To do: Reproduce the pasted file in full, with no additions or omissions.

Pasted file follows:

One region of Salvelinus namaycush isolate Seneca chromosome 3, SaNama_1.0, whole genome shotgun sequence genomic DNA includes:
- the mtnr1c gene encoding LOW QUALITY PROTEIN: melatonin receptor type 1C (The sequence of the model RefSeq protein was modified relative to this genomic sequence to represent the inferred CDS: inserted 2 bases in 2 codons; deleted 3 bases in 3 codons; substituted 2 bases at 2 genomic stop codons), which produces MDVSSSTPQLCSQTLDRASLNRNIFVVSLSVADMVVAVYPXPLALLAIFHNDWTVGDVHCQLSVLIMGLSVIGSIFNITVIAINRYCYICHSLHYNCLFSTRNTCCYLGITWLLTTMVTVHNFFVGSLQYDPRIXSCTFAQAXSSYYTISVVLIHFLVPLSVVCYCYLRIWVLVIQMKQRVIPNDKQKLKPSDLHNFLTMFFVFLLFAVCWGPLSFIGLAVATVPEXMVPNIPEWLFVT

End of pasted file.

One region of Salvelinus namaycush isolate Seneca chromosome 3, SaNama_1.0, whole genome shotgun sequence genomic DNA includes:
- the mtnr1c gene encoding LOW QUALITY PROTEIN: melatonin receptor type 1C (The sequence of the model RefSeq protein was modified relative to this genomic sequence to represent the inferred CDS: inserted 2 bases in 2 codons; deleted 3 bases in 3 codons; substituted 2 bases at 2 genomic stop codons), which produces MDVSSSTPQLCSQTLDRASLNRNIFVVSLSVADMVVAVYPXPLALLAIFHNDWTVGDVHCQLSVLIMGLSVIGSIFNITVIAINRYCYICHSLHYNCLFSTRNTCCYLGITWLLTTMVTVHNFFVGSLQYDPRIXSCTFAQAXSSYYTISVVLIHFLVPLSVVCYCYLRIWVLVIQMKQRVIPNDKQKLKPSDLHNFLTMFFVFLLFAVCWGPLSFIGLAVATVPEXMVPNIPEWLFVT